Finance Panel Negotiators To Test Bipartisan Water On Co-op Plan
Key Senate negotiators a group of three Republicans and three Democrats on the Finance Committee will test the traction of a plan to create private health insurance cooperatives instead of a government-run insurance plan during a conference call today, The Los Angeles Times reports. The group's "prospects for keeping a bipartisan health plan alive could hinge on the acceptability of co-ops to both sides." The co-op idea has been gaining prominence, although the president and many Democratic lawmakers have advocated the so-called public option. Opponents of that approach, including most Republicans, say it would drive insurers out of business.
"Senators seeking a compromise hope that the White House, its liberal allies and Republicans might find common ground in co-ops. Supporters say co-ops offer improved service and are cheaper because they don't have to turn a profit. They would return revenue to their members in the form of lower premiums and be self-governed by elected boards. And the co-ops might help the White House achieve its goal of providing competition to private insurance companies," the Times reports (Oliphant, 8/20).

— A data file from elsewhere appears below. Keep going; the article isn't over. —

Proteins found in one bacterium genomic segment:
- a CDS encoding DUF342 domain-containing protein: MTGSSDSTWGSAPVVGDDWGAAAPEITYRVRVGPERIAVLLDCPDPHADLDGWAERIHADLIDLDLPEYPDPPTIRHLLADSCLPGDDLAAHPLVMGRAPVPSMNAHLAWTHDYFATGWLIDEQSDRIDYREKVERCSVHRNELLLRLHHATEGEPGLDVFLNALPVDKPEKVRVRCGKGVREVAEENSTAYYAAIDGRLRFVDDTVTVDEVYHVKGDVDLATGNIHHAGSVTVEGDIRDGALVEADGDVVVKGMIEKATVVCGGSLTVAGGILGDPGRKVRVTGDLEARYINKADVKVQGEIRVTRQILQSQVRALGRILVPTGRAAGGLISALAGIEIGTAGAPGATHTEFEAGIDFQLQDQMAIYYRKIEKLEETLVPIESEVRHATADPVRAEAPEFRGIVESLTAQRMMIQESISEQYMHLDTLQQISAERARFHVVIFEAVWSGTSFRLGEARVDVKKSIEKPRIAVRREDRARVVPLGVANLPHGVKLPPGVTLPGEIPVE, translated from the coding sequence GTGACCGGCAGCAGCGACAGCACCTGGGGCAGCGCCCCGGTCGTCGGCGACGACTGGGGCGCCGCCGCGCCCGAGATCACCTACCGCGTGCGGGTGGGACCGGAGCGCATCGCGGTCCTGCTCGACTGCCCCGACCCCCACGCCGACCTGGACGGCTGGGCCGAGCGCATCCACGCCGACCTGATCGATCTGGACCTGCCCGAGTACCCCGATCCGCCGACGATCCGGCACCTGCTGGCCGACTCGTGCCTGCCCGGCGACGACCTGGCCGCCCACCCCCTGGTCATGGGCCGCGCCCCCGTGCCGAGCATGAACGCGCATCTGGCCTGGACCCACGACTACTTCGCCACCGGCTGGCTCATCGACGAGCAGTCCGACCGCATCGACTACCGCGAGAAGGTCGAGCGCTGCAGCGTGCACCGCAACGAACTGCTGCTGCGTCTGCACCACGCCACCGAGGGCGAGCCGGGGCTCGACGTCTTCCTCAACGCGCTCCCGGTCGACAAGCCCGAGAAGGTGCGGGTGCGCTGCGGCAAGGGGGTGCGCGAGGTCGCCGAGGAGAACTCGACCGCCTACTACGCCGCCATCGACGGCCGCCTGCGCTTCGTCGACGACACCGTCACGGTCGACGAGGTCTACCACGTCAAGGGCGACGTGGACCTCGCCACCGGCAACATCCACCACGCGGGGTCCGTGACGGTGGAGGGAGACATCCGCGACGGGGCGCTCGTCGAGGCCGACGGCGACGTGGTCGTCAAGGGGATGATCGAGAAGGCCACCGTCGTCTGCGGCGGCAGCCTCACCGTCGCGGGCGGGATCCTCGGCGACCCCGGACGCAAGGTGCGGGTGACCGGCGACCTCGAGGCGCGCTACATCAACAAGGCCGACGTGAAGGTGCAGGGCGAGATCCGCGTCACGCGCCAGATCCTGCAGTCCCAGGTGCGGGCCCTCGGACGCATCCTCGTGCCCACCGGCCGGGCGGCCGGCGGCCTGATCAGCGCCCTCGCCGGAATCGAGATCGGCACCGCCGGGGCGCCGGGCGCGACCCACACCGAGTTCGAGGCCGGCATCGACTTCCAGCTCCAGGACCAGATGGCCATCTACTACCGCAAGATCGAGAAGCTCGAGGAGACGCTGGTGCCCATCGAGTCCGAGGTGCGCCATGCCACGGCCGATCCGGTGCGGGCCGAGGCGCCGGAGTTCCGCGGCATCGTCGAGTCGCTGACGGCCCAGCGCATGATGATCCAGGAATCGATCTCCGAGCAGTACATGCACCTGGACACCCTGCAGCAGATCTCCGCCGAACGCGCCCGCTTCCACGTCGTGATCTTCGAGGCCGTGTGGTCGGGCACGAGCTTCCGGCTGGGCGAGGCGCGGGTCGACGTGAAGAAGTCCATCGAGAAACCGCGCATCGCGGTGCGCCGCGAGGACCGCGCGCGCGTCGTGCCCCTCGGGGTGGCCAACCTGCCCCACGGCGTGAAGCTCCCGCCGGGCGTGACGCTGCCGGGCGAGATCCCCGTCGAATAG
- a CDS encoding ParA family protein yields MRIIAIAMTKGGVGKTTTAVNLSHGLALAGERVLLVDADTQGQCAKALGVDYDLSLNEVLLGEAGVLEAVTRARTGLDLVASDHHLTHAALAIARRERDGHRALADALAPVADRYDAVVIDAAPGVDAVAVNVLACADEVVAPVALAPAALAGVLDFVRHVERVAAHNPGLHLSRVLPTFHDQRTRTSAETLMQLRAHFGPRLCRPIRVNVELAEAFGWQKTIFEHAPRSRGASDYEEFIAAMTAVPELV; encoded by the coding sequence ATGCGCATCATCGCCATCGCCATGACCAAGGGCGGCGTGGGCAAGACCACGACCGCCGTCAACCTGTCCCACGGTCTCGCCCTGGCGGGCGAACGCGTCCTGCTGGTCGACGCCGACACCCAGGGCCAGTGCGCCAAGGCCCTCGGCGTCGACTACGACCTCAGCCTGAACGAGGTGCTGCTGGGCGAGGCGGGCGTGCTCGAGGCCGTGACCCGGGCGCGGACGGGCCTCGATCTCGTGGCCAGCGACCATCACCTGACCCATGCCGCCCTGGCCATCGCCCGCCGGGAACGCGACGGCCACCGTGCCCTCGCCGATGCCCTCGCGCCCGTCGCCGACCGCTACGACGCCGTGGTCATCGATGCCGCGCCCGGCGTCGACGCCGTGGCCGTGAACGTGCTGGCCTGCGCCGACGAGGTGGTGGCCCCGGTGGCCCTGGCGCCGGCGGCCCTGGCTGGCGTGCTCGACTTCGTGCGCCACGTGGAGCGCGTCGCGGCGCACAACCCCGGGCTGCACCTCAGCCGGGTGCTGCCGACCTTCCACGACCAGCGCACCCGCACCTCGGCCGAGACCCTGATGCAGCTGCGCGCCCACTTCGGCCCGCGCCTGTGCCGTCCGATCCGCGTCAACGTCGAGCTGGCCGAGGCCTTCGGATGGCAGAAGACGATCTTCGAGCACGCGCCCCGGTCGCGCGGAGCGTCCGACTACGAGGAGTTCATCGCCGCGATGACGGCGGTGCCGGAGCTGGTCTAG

However, 65 Democratic lawmakers may have to backpedal to support co-ops, CQ Politics reports. During the 2008 election cycle, the progressive lawmakers pledged not to support health reform absent a public option in exchange for support from the $52 million-plus fundraising campaign by ActBlue. The groups fundraising efforts have reignited, already raising another $108,000 in the last week, "at a time when questions have been raised about whether the Obama administration will continue to support efforts in Congress to include a public option as part of an overhaul measure" (Knott, 8/19).